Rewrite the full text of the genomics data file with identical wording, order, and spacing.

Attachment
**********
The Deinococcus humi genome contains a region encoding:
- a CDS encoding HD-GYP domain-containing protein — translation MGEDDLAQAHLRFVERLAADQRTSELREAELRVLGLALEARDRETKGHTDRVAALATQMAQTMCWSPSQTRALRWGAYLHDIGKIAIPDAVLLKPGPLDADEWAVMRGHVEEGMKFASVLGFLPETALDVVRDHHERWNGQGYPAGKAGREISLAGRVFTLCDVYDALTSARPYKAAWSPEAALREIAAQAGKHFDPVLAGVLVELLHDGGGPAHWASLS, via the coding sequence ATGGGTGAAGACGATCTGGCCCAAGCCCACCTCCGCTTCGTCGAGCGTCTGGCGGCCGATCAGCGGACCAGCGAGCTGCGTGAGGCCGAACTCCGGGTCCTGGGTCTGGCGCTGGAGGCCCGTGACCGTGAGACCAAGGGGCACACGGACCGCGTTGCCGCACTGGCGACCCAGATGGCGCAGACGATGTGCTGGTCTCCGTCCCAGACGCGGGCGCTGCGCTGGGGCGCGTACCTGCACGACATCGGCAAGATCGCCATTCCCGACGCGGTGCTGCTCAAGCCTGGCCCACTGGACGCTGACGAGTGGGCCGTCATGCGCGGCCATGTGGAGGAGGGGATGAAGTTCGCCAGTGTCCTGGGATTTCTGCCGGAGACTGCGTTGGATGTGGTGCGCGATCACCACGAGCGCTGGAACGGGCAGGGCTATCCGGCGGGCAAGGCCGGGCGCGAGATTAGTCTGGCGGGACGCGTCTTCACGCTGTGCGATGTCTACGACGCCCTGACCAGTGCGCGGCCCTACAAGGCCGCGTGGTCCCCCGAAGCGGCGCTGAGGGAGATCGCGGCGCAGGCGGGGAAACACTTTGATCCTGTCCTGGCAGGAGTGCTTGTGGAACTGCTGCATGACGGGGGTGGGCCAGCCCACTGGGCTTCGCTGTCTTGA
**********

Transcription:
The Deinococcus humi genome contains a region encoding:
- a CDS encoding HD-GYP domain-containing protein — translation MGEDDLAQAHLRFVERLAADQRTSELREAELRVLGLALEARDRETKGHTDRVAALATQMAQTMCWSPSQTRALRWGAYLHDIGKIAIPDAVLLKPGPLDADEWAVMRGHVEEGMKFASVLGFLPETALDVVRDHHERWNGQGYPAGKAGREISLAGRVFTLCDVYDALTSARPYKAAWSPEAALREIAAQAGKHFDPVLAGVLVELLHDGGGPAHWASLS, via the coding sequence ATGGGTGAAGACGATCTGGCCCAAGCCCACCTCCGCTTCGTCGAGCGTCTGGCGGCCGATCAGCGGACCAGCGAGCTGCGTGAGGCCGAACTCCGGGTCCTGGGTCTGGCGCTGGAGGCCCGTGACCGTGAGACCAAGGGGCACACGGACCGCGTTGCCGCACTGGCGACCCAGATGGCGCAGACGATGTGCTGGTCTCCGTCCCAGACGCGGGCGCTGCGCTGGGGCGCGTACCTGCACGACATCGGCAAGATCGCCATTCCCGACGCGGTGCTGCTCAAGCCTGGCCCACTGGACGCTGACGAGTGGGCCGTCATGCGCGGCCATGTGGAGGAGGGGATGAAGTTCGCCAGTGTCCTGGGATTTCTGCCGGAGACTGCGTTGGATGTGGTGCGCGATCACCACGAGCGCTGGAACGGGCAGGGCTATCCGGCGGGCAAGGCCGGGCGCGAGATTAGTCTGGCGGGACGCGTCTTCACGCTGTGCGATGTCTACGACGCCCTGACCAGTGCGCGGCCCTACAAGGCCGCGTGGTCCCCCGAAGCGGCGCTGAGGGAGATCGCGGCGCAGGCGGGGAAACACTTTGATCCTGTCCTGGCAGGAGTGCTTGTGGAACTGCTGCATGACGGGGGTGGGCCAGCCCACTGGGCTTCGCTGTCTTGA